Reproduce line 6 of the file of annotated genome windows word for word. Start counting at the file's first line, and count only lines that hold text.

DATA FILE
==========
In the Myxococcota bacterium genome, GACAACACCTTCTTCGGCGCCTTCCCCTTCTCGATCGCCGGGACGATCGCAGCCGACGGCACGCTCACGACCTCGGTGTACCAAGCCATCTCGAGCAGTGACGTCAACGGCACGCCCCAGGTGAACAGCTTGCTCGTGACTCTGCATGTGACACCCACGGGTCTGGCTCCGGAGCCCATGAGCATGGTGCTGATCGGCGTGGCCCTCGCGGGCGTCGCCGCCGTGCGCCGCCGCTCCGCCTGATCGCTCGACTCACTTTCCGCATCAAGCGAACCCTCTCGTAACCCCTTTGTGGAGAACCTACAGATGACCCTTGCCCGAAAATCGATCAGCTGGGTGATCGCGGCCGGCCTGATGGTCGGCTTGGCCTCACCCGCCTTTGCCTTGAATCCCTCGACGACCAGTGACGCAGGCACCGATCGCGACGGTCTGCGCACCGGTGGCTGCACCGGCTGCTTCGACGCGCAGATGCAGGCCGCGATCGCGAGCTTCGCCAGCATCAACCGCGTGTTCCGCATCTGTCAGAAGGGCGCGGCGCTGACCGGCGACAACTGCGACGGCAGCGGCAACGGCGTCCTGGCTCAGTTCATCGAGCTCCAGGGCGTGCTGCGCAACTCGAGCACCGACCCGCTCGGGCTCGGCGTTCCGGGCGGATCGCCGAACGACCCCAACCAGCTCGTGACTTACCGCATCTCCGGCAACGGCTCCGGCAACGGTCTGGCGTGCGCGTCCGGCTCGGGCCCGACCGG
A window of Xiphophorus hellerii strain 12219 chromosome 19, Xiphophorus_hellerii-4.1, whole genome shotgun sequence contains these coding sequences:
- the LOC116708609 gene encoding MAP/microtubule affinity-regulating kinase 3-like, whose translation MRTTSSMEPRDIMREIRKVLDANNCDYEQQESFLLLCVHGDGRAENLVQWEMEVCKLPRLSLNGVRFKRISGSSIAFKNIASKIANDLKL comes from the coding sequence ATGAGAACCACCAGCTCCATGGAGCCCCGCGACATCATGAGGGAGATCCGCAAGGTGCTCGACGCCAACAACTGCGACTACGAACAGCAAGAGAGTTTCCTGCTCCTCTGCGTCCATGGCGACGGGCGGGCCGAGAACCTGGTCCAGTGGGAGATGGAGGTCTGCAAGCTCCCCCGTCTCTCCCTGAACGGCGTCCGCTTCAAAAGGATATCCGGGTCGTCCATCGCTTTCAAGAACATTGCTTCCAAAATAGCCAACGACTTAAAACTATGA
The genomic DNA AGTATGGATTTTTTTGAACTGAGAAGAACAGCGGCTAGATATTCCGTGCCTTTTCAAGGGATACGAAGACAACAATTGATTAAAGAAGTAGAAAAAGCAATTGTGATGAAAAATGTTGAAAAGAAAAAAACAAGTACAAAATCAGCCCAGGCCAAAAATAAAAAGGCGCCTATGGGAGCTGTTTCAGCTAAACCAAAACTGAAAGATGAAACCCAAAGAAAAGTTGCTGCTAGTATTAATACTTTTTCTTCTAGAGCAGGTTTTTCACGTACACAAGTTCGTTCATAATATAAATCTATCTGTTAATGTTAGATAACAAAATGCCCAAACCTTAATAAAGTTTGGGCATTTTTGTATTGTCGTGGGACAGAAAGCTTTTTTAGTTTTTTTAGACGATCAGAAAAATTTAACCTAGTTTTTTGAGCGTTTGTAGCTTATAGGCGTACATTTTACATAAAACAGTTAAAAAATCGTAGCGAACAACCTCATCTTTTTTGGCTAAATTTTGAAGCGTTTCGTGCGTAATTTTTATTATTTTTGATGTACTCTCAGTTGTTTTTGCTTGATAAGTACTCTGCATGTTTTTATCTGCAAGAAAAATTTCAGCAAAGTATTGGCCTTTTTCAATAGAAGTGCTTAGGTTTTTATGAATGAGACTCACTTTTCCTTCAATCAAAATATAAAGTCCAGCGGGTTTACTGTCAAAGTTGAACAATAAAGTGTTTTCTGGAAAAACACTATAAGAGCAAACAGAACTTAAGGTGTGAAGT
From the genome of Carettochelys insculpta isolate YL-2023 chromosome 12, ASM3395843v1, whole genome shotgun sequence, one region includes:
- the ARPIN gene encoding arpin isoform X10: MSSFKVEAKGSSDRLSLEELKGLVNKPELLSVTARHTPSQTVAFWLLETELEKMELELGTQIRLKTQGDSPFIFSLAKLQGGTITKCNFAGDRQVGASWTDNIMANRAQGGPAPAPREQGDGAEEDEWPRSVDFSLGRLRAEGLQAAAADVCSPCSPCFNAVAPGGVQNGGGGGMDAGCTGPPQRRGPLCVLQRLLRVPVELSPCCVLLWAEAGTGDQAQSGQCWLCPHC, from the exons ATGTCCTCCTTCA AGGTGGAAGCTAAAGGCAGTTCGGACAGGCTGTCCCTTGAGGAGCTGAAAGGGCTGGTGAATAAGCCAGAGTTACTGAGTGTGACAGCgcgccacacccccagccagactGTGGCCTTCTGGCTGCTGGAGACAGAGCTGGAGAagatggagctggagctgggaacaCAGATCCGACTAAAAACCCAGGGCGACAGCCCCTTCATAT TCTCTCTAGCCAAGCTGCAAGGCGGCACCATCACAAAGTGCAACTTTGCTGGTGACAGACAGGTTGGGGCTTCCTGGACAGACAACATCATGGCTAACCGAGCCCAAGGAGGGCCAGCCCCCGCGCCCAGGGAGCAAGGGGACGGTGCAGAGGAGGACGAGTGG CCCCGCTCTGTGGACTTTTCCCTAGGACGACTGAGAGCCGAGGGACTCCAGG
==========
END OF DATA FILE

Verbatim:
- the ARPIN gene encoding arpin isoform X10: MSSFKVEAKGSSDRLSLEELKGLVNKPELLSVTARHTPSQTVAFWLLETELEKMELELGTQIRLKTQGDSPFIFSLAKLQGGTITKCNFAGDRQVGASWTDNIMANRAQGGPAPAPREQGDGAEEDEWPRSVDFSLGRLRAEGLQAAAADVCSPCSPCFNAVAPGGVQNGGGGGMDAGCTGPPQRRGPLCVLQRLLRVPVELSPCCVLLWAEAGTGDQAQSGQCWLCPHC, from the exons ATGTCCTCCTTCA AGGTGGAAGCTAAAGGCAGTTCGGACAGGCTGTCCCTTGAGGAGCTGAAAGGGCTGGTGAATAAGCCAGAGTTACTGAGTGTGACAGCgcgccacacccccagccagactGTGGCCTTCTGGCTGCTGGAGACAGAGCTGGAGAagatggagctggagctgggaacaCAGATCCGACTAAAAACCCAGGGCGACAGCCCCTTCATAT TCTCTCTAGCCAAGCTGCAAGGCGGCACCATCACAAAGTGCAACTTTGCTGGTGACAGACAGGTTGGGGCTTCCTGGACAGACAACATCATGGCTAACCGAGCCCAAGGAGGGCCAGCCCCCGCGCCCAGGGAGCAAGGGGACGGTGCAGAGGAGGACGAGTGG CCCCGCTCTGTGGACTTTTCCCTAGGACGACTGAGAGCCGAGGGACTCCAGG